Sydney’s Gay and Lesbian Mardi Gras, which just came to an end, is one of the world’s largest LGBT events and stretches over three weeks. Mardi Gras is a celebration of art, music and, of course, gay culture. The event is one of the city's most profitable events and quite possibly one of the biggest money-makers for New South Wales, as thousands descend upon the province for the experience of a lifetime.
The celebrations began in 1978 as a result of the Stonewall riots in New York. On June 24 at 10 p.m., several hundred gays, lesbians and supporters had a small parade, which was met by major police opposition, resulting in many arrests. Reports of those men and women being beaten in their cells soon spread throughout the community. Protests followed for months and in the end, the actions of the police were deemed excessive. In 1979, the parliament of New South Wales repealed the NSW Summary Offences Act legislation that had allowed the arrests to be made. Later that year, over 3,000 people marched in an incident-free parade. By 1980, the massive party following the parade was added to the line-up and throughout the years, the parade and attendees grew.
By 1989, the numbers of revelers reached 200,000, and in 1993 the number skyrocketed to 500,000. At this point in time, New South Wales was receiving over $38 million for their economy from the Mardi Gras festivities. Now, Mardi Gras is a combination of approximately 100 different art events, a 70,000 person daytime picnic, the parade, and the post-parade party.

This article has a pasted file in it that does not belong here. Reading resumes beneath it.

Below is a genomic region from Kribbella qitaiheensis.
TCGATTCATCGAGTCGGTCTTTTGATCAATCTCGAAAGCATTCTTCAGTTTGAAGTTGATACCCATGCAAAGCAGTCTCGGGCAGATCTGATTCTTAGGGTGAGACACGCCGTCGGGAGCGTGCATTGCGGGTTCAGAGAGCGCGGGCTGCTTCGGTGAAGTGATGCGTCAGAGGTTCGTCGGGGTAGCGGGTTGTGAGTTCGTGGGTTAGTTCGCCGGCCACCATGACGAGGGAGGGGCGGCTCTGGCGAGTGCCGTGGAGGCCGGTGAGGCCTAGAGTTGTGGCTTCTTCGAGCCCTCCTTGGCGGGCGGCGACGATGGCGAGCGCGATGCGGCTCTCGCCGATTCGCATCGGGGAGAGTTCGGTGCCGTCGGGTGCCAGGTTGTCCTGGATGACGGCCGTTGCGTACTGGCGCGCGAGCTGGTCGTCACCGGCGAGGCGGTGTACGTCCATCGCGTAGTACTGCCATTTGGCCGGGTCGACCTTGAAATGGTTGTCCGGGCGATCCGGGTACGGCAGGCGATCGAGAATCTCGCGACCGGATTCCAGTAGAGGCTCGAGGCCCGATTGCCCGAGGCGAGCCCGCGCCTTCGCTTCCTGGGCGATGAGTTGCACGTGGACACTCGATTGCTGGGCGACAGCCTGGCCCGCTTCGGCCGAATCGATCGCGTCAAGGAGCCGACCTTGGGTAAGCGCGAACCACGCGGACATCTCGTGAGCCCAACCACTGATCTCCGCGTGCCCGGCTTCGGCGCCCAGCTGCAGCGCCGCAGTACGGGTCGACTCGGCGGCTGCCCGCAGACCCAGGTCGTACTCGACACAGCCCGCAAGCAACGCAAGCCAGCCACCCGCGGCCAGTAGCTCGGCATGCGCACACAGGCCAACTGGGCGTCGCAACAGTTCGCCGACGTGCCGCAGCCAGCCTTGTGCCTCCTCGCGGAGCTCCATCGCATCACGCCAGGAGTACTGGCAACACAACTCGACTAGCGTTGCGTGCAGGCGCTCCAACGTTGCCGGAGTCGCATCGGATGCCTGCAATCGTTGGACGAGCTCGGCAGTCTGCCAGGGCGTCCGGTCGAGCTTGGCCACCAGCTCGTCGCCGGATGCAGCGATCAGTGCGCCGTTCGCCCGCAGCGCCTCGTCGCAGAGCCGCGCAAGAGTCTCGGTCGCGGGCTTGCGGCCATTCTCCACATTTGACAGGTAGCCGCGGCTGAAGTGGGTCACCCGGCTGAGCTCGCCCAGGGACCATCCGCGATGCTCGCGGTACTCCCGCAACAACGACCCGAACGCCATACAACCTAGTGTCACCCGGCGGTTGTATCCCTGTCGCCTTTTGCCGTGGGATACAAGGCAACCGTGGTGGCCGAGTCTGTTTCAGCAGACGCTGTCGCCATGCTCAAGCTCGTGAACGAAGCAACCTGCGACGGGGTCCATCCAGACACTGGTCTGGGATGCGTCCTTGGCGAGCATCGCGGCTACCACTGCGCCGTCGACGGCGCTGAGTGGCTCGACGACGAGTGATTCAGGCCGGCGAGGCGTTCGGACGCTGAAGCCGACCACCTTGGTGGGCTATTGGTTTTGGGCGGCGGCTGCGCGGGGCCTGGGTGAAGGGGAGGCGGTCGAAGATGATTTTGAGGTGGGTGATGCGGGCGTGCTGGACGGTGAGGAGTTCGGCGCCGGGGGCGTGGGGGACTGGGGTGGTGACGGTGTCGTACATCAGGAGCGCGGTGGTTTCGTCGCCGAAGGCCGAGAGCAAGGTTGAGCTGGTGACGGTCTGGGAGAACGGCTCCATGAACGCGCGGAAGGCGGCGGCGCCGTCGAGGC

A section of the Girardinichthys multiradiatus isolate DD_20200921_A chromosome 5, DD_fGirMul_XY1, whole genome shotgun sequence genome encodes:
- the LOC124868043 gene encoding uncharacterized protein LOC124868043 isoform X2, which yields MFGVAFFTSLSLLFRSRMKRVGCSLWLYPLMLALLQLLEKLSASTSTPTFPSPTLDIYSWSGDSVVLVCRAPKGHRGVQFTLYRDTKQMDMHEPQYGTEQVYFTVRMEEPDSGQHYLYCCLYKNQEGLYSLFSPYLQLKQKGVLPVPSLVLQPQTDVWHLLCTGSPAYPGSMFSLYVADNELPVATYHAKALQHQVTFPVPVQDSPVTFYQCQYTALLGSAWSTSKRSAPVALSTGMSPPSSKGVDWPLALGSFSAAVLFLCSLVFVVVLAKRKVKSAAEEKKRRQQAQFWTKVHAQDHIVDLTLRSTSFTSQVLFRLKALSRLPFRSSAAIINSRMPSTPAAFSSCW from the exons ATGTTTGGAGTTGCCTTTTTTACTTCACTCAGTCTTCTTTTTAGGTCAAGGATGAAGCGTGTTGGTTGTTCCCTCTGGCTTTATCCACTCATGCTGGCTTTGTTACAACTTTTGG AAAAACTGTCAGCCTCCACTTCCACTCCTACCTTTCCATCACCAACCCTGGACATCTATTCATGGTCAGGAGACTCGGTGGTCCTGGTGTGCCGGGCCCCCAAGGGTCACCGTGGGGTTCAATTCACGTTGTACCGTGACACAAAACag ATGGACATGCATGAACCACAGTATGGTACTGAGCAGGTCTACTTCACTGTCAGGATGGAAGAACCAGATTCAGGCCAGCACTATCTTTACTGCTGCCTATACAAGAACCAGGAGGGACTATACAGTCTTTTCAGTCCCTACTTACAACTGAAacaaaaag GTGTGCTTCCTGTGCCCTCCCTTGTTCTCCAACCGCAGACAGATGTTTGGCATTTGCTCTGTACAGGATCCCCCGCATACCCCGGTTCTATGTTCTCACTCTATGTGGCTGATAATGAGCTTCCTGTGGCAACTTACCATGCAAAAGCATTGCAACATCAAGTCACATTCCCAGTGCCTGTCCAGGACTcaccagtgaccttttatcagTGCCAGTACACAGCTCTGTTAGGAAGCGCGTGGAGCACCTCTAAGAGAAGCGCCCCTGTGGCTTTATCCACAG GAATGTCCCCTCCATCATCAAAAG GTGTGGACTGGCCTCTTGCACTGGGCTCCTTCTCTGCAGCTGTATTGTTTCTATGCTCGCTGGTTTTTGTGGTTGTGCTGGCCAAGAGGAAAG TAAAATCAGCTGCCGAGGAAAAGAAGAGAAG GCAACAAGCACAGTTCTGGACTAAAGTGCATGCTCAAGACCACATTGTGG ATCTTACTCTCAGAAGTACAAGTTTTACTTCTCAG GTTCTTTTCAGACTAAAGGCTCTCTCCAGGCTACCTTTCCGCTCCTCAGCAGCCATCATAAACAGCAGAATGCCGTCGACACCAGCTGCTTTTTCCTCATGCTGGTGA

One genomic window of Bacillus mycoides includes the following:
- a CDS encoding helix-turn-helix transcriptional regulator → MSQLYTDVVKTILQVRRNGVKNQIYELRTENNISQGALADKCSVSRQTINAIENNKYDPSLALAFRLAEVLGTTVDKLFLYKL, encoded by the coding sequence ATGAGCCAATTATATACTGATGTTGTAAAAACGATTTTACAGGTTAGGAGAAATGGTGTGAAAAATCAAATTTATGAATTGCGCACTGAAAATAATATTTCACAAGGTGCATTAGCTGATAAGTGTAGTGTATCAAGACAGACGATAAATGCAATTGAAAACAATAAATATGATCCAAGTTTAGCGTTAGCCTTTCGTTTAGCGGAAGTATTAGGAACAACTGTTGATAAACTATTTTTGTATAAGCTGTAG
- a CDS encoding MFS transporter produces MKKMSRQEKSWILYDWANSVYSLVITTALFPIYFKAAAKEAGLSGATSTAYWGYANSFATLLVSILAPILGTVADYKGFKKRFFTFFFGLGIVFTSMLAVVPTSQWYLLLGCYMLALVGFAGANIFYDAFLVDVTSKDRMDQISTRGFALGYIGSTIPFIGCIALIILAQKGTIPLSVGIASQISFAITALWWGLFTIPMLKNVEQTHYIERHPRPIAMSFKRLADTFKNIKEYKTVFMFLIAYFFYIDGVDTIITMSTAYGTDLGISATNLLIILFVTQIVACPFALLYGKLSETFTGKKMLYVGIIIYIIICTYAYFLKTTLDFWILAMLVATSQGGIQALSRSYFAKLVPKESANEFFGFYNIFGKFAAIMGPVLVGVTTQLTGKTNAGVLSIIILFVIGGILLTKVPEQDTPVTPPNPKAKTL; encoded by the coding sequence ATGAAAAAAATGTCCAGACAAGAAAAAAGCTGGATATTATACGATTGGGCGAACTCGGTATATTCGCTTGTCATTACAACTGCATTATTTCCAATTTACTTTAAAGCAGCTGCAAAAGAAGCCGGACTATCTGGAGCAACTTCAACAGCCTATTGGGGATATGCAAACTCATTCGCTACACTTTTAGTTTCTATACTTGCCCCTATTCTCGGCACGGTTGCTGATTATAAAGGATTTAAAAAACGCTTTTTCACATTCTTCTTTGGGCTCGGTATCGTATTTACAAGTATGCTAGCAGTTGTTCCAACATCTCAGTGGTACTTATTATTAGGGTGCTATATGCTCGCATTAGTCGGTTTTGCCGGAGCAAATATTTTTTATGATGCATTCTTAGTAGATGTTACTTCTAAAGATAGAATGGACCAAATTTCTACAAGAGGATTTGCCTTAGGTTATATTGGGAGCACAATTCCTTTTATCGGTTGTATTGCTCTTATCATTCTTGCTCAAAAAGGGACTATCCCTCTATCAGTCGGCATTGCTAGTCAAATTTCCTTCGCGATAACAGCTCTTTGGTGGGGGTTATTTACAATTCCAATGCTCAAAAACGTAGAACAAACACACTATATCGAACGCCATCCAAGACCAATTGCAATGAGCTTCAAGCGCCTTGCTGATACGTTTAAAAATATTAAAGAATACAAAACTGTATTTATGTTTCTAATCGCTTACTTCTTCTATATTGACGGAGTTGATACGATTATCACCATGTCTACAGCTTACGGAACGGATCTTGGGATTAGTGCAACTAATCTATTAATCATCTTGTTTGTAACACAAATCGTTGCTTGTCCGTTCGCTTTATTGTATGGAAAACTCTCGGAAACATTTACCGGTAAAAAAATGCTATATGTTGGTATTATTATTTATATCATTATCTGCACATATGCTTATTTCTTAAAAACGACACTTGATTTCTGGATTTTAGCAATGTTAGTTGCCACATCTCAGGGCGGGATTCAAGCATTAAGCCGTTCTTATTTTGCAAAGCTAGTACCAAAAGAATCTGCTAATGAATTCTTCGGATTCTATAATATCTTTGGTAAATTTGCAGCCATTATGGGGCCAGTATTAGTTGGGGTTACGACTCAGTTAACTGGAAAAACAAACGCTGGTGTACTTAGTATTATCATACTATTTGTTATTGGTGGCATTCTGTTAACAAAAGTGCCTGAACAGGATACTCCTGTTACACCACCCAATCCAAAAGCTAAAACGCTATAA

I ended up arriving at the tail end of this year's festivities. My hotel, the Pullman Hyde Park, a landmark property with a recent renovation, is just steps from Oxford Street, the main drag for anything gay in the city. For those looking for a hip boutique hotel, and don’t mind a further walk, check out the QT Hotel as it’s regarded as one of the best. My first inclination that I was in for a super gay weekend was at my use of the ATM, or as one bank renamed it, gAyTM, a very clever PR move as the three decorated machines were the subject of many Instagram photos.
The bars were insanely packed and the lines outside them were not only daunting, but necessary. The bars and clubs in town are very careful to fill up quickly and tend to stick to a one-in, one-out policy, which can be frustrating, but when the crowds are huge, necessary. Everyone in town is rather friendly, so waiting in line is an easy way to make new friends. For Americans visiting, just be prepared to be disappointed in the liquor pours, as they are truly pathetic. One ounce equals a lot of money! It’s a party, just come ready to spend.
The Mardi Gras Parade was a spectacle. Thousands lined the streets to watch the floats, while seating is available for purchase and they were very much worth it. Within the private seating were private outdoor bars, a convenient addition. But what we were all waiting for was the big official party after the parade. This was unlike any other mass gay circuit party I have ever seen. Looking down on the crowds from the elevated VIP room, I realized how truly amazing it was to see so many beautiful bodies dancing to the thumping sounds. What was truly fascinating was that the main hall I was in was not the only one; it was like a mini-village of dance floors and stages. Fortunately, the parties went until the morning hours.
Australia is definitely not a quick flight over from the U.S., but Mardi Gras is worth the hassle of the trip. If parties are not your thing, the three weeks of Mardi Gras provides an unlimited amount of options for anyone wanting to visit. It’s all over for this year, so now is the perfect time to gather your group and start planning your 2015 trip. See ya there.